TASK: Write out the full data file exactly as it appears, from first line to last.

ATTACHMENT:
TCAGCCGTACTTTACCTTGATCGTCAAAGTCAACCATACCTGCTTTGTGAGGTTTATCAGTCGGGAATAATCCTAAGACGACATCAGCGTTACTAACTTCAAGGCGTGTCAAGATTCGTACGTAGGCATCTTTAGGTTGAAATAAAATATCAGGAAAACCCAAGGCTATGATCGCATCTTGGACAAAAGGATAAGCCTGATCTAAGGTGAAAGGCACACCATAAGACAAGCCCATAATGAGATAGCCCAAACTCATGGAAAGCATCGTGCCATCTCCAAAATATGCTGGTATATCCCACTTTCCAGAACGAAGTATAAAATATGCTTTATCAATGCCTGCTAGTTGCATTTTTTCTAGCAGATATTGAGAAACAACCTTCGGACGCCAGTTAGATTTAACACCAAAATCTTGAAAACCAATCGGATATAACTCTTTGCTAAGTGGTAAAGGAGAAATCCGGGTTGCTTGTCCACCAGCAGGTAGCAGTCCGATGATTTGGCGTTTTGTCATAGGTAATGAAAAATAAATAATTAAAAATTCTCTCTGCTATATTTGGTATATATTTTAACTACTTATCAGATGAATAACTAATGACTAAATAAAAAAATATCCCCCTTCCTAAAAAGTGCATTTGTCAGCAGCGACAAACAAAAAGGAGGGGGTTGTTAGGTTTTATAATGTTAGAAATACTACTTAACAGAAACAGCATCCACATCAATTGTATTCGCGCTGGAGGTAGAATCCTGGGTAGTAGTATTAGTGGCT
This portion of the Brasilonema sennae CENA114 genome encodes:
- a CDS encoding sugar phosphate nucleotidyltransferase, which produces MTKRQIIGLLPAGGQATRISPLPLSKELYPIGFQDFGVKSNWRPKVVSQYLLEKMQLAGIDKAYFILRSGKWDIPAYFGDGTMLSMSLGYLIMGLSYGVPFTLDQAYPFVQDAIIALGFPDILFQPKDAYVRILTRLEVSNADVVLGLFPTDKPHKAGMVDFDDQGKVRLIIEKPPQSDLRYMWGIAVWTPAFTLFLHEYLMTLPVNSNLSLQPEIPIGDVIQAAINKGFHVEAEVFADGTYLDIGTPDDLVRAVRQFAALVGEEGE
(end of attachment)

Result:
TCAGCCGTACTTTACCTTGATCGTCAAAGTCAACCATACCTGCTTTGTGAGGTTTATCAGTCGGGAATAATCCTAAGACGACATCAGCGTTACTAACTTCAAGGCGTGTCAAGATTCGTACGTAGGCATCTTTAGGTTGAAATAAAATATCAGGAAAACCCAAGGCTATGATCGCATCTTGGACAAAAGGATAAGCCTGATCTAAGGTGAAAGGCACACCATAAGACAAGCCCATAATGAGATAGCCCAAACTCATGGAAAGCATCGTGCCATCTCCAAAATATGCTGGTATATCCCACTTTCCAGAACGAAGTATAAAATATGCTTTATCAATGCCTGCTAGTTGCATTTTTTCTAGCAGATATTGAGAAACAACCTTCGGACGCCAGTTAGATTTAACACCAAAATCTTGAAAACCAATCGGATATAACTCTTTGCTAAGTGGTAAAGGAGAAATCCGGGTTGCTTGTCCACCAGCAGGTAGCAGTCCGATGATTTGGCGTTTTGTCATAGGTAATGAAAAATAAATAATTAAAAATTCTCTCTGCTATATTTGGTATATATTTTAACTACTTATCAGATGAATAACTAATGACTAAATAAAAAAATATCCCCCTTCCTAAAAAGTGCATTTGTCAGCAGCGACAAACAAAAAGGAGGGGGTTGTTAGGTTTTATAATGTTAGAAATACTACTTAACAGAAACAGCATCCACATCAATTGTATTCGCGCTGGAGGTAGAATCCTGGGTAGTAGTATTAGTGGCT
This portion of the Brasilonema sennae CENA114 genome encodes:
- a CDS encoding sugar phosphate nucleotidyltransferase, which produces MTKRQIIGLLPAGGQATRISPLPLSKELYPIGFQDFGVKSNWRPKVVSQYLLEKMQLAGIDKAYFILRSGKWDIPAYFGDGTMLSMSLGYLIMGLSYGVPFTLDQAYPFVQDAIIALGFPDILFQPKDAYVRILTRLEVSNADVVLGLFPTDKPHKAGMVDFDDQGKVRLIIEKPPQSDLRYMWGIAVWTPAFTLFLHEYLMTLPVNSNLSLQPEIPIGDVIQAAINKGFHVEAEVFADGTYLDIGTPDDLVRAVRQFAALVGEEGE